Jan, said, "This feature took me a while to develop even in theory."

3. Backup and Point-In-Time capability with a twist.

It is possible, with some scripting, to maintain a delayed slave as a backup which might, for example, be two hours behind the master. This is done by storing and delaying the application of the transaction blocks. With this technique it is possible to do a Point-In-Time-Recovery anytime within the last two hours on this slave. The time it takes to recover will only depends on the time to which you choose to recover. Choosing "45 minutes ago" would take about 1 hour and 15 minutes, for example, independent of database database size.
4. Hot PostgreSQL installation and configuration
For failover, it must be possible to put a new master into place and reconfigure the system so the any slaves can be reassigned the new master or reassigned to cascade from another slave. All of this must be done without taking down the system.

This means that a new slave must be able to be added to the system and synchronized without disruption of the master. Then when the new slave is in place, the switch of masters can be done.

This is particularly useful when the new slave is a different PostgreSQL version than the previous one. After adding, for example, a 7.5 slave to a 7.4 master, it should be possible to promote the new slave to master and have a hot upgrade of the new version.

5. Schema changes
Special consideration must be given to schema changes. The bundling of the replication transactions must be able to bundle all of the pertinent schema changes together, whether or not they were run in the same transaction. Identifying these change sets is a very difficult problem.

In order to address this issue, Slony-I will have a way to execute SQL scripts in a controlled fashion. This means that it is even more important to bundle and save your schema changes in scripts. Tracking your schema changes in scripts is a key DBA procedure for keeping your system in order and your database recreatable.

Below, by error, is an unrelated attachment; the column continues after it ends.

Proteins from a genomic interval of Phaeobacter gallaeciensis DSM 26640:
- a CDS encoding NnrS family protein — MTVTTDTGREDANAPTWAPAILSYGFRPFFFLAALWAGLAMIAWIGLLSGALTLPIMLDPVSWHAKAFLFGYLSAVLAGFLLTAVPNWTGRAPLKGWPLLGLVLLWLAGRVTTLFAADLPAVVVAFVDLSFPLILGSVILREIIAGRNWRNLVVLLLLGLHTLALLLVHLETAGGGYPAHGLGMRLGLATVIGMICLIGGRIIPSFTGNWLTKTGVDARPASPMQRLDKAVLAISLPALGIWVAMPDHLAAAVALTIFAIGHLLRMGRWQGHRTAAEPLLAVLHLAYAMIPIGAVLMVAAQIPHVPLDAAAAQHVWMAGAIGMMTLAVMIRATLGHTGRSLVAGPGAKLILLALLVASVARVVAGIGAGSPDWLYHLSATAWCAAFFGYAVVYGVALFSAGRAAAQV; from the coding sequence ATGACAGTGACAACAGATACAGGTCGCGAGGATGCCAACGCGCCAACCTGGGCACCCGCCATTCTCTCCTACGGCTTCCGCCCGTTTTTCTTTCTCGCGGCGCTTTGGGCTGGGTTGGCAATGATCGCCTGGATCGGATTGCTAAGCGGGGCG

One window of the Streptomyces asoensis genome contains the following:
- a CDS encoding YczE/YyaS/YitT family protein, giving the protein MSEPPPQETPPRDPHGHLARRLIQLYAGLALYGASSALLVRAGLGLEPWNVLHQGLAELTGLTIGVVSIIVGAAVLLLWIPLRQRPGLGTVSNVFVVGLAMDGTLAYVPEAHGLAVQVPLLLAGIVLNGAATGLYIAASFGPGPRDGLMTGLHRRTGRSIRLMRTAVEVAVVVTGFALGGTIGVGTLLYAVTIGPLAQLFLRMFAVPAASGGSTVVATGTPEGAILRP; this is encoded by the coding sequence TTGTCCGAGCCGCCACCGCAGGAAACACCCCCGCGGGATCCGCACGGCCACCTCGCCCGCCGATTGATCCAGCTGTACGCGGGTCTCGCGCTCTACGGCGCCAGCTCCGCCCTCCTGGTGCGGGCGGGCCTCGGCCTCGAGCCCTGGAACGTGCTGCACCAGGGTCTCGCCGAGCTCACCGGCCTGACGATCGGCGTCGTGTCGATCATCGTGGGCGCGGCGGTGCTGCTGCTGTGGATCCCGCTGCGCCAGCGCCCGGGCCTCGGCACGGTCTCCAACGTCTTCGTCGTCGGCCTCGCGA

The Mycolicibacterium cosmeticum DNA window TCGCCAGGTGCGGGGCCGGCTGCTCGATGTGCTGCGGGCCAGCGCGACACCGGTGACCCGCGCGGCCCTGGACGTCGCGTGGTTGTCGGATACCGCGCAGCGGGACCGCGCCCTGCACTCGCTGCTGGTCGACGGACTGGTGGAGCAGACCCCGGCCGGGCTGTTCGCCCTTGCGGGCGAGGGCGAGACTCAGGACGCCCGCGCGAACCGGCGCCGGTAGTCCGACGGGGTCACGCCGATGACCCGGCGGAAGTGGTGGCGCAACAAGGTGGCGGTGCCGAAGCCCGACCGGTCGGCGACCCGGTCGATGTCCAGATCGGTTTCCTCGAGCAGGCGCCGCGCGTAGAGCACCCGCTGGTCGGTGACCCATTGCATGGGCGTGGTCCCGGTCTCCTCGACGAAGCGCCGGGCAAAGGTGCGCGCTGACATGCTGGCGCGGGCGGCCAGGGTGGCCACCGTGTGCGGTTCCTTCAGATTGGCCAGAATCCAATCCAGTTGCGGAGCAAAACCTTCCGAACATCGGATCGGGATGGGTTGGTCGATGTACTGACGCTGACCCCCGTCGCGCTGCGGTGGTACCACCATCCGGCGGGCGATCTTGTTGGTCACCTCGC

The first part of Slony-I also does not address any of the user interface features required to set up and configure the system. Once the core engine of Slony-I becomes available development of the configuration and maintenance interface can be started. There may be multiple interfaces available, depending on who develops the user interface and how.

Jan points out that "Replication will never be something where you type SETUP and all of the sudden your existing enterprise system will nicely replicate in a disaster recovery scenario." Designing how your replication will be set up is a complex problem.

The User Interface(s) will be key is clarifying and simplifying the configuration and maintenance of your replication system. Configuration of which tables replicate, the handling of sequence coordination and trigger coordination are among some of the issues that must be addressed in configuration of a replication system.

The Slony-I release does not address the issues of multi-master, synchronous replication or sporadically synchronizable nodes (the sales person on the road scenario). However, these issues are being considered in the architecture of the system so that future Slony releases may implement some of them. It is critical future features be designed into the system; analysis of existing replication systems has shown that it is next to impossible to add fundamental features to an existing replication system.

The primary question one should ask regarding the requirements for a failover system is how much down time can you afford. Is five minutes acceptable? Is one hour? Must the failover be read/write? Or is it acceptable to have a readonly temporary failover? The second question you must ask is whether you are willing to invest in the hardware required to support multiple copies of your database. A clear cost/benefit analysis is called for, especially for large databases.

(This overview is based on a chat between Elein Mustain and Jan Weick about Slony on 2/17/04 and Jan Weick's Slony-I Concepts White Paper. Any misstatements are mine. All the really good explanations are Jan's.) Contributors: elein at jan weick at janweick at

Comments and Corrections are welcome. Suggestions and contributions of items are also welcome. Send them in!
Copyright A. Elein Mustain 2003, 2004, 2005, 2006, 2007, 2008, 2009